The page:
Third, Washington’s wannabe global social engineers are responsible for hundreds of thousands of deaths. There were nearly 8,300 U.S. military personnel and contractors killed, with many lives thankfully reduced by quality medical care. However, more than 30,000 U.S. military members were wounded in Iraq, many grievously. A similar number, who fought in both Iraq and Afghanistan, suffer from PTSD. Casualties should include those who later took their own lives, also around 30,000 of those who served in the two conflicts, an astonishing and horrifying toll.
Then there are the lives of other security personnel—323 allied service members, and close to 50,000 Iraqis, dragged along by America on the much deadlier than expected ride. Finally, the Iraq Body Count (IBC) documented some 200,000 civilian lives lost. Yet the brutal sectarian strife yielded a multitude of unrecovered and unreported dead. The IBC figured that doubling its official number would be closer to the real total. Respected, though controverted, surveys figure the number of dead in the hundreds of thousands and perhaps even more than a million. Many more Iraqis were injured, and an estimated third of the population, 9.2 million people, were displaced at some point, with more than two million driven overseas. The numbers are shocking, a special outrage for an aggressive war based on falsehoods that failed to fulfill its objective and left behind a sometime failing state.
Fourth, Washington’s destruction of Hussein’s Sunni-dominated regime removed a significant constraint on the Islamic Republic of Iran. Hussein’s ouster allowed Tehran to directly intervene in Iraqi politics and empower autonomous paramilitary forces, which Baghdad is still struggling to control. Having removed an important barrier to Iranian regional influence, three subsequent U.S. administrations battled to contain Tehran. After the Trump administration junked the nuclear deal, Iran expanded its nuclear activities, approaching the status of a nuclear threshold state. Washington’s blundering approach to Tehran, which lost ground with an Iranian public whose young leaned West, was almost as stupid as the decision to invade Iraq.
Fifth, the Bush administration’s illegal and murderous aggression became the gift that kept on giving. Important U.S. allies, including France and Germany, refused to back Washington’s war. In America’s invasion of Iraq, along with NATO’s unprovoked attack on Yugoslavia and intervention in Libya, Russia’s Vladimir Putin saw evidence of Washington’s aggressive intentions. At the 2007 Munich Security conference he declared, all too accurately: “Today we are witnessing an almost uncontained hyper use of force—military force—in international relations, force that is plunging the world into an abyss of permanent conflicts.” Today the Global South is reluctant to line up behind the U.S. and Europe against Russia. Developing states see Iraq as evidence of the West’s readiness to sacrifice them whenever convenient.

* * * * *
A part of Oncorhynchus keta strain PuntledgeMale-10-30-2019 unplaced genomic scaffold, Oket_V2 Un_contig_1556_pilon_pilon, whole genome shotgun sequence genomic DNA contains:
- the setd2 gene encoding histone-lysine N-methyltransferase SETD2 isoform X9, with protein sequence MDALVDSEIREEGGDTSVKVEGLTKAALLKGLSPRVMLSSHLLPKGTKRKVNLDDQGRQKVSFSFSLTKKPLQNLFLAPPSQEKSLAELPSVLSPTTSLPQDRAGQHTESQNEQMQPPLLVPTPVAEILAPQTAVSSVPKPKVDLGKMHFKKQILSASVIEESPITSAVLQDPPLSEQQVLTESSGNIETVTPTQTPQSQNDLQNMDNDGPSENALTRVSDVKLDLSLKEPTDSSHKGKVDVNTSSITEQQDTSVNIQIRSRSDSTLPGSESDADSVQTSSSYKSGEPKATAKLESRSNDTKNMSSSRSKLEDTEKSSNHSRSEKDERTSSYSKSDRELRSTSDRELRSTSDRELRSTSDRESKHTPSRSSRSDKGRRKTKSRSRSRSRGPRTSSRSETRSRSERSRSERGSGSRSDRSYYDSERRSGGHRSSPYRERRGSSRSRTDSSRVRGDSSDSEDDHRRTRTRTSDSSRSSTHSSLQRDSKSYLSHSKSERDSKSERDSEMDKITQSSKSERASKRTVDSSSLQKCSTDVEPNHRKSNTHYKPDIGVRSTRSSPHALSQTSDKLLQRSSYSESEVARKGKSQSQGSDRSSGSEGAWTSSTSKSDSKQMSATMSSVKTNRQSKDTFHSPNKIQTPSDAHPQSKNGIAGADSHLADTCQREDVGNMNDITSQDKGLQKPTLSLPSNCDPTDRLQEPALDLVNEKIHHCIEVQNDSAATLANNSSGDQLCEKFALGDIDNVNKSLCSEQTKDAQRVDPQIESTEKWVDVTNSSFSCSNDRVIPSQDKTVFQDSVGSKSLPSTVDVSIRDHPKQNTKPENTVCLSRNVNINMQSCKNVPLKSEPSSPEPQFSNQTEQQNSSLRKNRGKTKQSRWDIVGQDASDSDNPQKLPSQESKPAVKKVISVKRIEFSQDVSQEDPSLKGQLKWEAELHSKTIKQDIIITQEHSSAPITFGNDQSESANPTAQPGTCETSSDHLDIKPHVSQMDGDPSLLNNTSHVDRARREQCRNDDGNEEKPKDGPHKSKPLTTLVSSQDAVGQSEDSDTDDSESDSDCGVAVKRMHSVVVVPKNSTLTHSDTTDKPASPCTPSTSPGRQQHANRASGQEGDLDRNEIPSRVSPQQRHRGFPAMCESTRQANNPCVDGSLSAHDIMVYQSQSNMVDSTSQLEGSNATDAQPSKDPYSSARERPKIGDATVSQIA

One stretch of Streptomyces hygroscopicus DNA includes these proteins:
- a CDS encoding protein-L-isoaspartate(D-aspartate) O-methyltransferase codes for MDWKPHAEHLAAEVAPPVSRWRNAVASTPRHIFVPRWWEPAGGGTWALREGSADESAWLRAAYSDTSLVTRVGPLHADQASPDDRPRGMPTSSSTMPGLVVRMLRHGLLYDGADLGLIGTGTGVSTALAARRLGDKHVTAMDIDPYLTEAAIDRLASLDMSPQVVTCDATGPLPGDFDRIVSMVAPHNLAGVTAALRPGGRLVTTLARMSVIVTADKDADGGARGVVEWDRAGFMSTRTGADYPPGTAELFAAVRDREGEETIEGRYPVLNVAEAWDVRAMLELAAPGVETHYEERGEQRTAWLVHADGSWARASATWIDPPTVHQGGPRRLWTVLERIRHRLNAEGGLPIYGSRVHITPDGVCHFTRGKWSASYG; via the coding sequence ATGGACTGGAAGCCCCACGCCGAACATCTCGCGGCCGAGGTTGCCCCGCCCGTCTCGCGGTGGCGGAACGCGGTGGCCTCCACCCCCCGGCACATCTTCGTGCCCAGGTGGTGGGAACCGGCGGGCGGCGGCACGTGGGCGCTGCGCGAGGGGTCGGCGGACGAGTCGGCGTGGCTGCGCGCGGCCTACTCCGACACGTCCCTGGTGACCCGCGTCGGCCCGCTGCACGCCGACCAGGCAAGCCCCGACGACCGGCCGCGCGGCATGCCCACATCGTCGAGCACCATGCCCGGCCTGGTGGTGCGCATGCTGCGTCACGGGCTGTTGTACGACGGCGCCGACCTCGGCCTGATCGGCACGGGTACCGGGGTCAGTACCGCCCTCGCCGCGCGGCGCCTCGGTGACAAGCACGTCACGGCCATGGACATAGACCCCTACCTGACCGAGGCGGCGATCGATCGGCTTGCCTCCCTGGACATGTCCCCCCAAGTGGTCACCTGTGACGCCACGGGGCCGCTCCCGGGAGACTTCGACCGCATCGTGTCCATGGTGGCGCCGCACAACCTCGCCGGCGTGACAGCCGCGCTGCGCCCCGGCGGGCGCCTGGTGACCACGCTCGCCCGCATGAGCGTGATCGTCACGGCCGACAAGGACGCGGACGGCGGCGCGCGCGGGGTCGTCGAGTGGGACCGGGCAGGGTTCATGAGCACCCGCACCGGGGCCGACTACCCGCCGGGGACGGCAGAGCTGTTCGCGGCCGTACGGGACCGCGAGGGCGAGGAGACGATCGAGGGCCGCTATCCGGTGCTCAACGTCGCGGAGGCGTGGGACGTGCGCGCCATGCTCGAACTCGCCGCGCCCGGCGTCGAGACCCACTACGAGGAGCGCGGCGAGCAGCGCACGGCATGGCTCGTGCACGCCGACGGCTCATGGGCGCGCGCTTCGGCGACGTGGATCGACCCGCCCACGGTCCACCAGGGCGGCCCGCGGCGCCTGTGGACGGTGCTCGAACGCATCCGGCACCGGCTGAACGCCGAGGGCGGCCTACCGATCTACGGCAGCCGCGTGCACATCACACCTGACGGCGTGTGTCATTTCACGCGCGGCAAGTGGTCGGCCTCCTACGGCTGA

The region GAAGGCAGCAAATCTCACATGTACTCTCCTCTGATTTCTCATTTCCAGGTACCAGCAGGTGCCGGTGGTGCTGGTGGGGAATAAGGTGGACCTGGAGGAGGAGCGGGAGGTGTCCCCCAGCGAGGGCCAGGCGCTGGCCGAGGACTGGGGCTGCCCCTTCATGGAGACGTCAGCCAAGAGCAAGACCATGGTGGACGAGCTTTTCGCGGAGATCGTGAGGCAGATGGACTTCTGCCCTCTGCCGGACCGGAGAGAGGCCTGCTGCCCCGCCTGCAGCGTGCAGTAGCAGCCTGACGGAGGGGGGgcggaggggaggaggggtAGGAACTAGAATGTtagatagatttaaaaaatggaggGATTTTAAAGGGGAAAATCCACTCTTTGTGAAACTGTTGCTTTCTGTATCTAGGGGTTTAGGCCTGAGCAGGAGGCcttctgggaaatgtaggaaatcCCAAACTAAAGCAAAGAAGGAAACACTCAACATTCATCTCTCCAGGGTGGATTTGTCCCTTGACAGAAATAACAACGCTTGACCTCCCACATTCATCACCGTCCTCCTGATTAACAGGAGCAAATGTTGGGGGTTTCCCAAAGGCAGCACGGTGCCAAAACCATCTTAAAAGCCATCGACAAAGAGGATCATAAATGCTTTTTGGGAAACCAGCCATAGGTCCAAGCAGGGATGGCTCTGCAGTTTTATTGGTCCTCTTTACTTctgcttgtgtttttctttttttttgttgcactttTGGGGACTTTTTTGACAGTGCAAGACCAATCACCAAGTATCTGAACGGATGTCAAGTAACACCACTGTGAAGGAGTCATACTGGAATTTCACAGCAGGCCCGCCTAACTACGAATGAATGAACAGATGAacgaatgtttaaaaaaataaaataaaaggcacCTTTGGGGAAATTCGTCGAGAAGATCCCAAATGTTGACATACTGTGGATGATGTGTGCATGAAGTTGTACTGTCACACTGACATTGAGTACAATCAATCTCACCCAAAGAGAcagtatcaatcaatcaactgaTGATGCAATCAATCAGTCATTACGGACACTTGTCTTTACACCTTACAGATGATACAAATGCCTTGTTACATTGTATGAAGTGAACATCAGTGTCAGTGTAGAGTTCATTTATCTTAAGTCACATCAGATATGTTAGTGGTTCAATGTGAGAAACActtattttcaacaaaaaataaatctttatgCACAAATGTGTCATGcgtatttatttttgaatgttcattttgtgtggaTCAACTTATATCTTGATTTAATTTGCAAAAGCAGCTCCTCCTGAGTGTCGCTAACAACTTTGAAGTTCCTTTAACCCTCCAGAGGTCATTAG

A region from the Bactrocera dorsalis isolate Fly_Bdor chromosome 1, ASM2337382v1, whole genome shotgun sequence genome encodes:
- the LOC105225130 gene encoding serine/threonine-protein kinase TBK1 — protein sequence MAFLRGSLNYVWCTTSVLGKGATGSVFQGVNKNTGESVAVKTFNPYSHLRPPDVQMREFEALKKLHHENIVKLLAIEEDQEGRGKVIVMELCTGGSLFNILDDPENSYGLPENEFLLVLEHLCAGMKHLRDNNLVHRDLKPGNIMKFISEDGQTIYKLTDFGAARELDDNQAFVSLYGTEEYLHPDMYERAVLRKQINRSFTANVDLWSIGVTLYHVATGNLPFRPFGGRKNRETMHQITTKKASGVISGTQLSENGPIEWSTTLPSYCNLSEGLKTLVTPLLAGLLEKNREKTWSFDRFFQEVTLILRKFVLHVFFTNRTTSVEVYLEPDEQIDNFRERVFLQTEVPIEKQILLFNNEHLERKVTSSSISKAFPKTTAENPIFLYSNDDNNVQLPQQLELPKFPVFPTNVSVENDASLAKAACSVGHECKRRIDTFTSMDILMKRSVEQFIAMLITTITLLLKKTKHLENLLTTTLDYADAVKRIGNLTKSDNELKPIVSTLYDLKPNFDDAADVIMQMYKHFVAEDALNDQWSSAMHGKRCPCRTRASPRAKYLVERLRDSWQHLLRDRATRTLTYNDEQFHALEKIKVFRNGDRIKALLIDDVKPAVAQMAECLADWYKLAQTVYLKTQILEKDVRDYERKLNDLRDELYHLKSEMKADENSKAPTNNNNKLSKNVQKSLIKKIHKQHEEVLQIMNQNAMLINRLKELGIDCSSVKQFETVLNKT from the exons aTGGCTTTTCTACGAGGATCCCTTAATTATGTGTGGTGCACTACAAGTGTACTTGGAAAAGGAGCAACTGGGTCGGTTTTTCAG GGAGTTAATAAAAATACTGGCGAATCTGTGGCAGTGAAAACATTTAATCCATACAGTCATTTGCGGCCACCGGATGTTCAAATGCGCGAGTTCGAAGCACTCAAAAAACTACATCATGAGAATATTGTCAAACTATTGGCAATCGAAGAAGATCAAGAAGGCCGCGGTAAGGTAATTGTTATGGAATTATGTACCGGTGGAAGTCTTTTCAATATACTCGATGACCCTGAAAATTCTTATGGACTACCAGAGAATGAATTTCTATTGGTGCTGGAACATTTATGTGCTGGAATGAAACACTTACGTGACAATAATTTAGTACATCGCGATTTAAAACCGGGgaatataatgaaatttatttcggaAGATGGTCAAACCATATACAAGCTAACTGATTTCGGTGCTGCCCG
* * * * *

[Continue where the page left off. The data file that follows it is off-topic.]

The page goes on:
Sixth, the Iraq invasion highlighted Washington’s almost unique carelessness and callousness. The willingness to wreck other nations and ravage other societies to advance purported U.S. interests was evident in Vietnam, in which foreign peoples were killed in the millions. At least Washington could point to a communist threat, though the cure ultimately proved more deadly than the disease.
Iraq became a Washington fixation for multiple administrations. When then-United Nations ambassador Madeleine Albright was asked about the sanctions-induced deaths of a half million Iraqi children, she replied coldly: “we think the price is worth it.” That judgment was repeated when the Bush administration went to war in Iraq.
Alas, Washington demonstrated a similar indifference about casualties elsewhere. Wrote Baktash Ahadi, a combat interpreter for America: “U.S. forces turned villages into battlegrounds, pulverizing mud homes and destroying livelihoods. One could almost hear the Taliban laughing as any sympathy for the West evaporated in bursts of gunfire.” Washington promoted regime change in Libya, yielding a costly decade of on-and-off civil war, which still has not concluded. And three administrations backed Saudi Arabia’s murderous attack on its impoverished neighbor Yemen to reinstate a puppet regime, an effort now in its eighth year that also has cost hundreds of thousands of civilian lives.
Finally, the disastrous denouement demonstrated that in the U.S. virtually no one is held accountable even for the most calamitous government failure. Who among those who misled Americans, railroaded Congress, destroyed Iraq, empowered Iran, wasted wealth, and unleashed death paid the slightest price? Whose career suffered? Who endured personal shame? Most of the war’s proponents remain unrepentant yet respected, busy fantasizing about new interventions.
Two decades ago a reckless, politically-ambitious administration lied America into war. We, and even more, the rest of the world, continue to pay for that atrocity of a war. The lives lost and money squandered cannot be recovered. However, there is still time to hold policymakers responsible for their actions, which would finally provide a measure of justice and closure.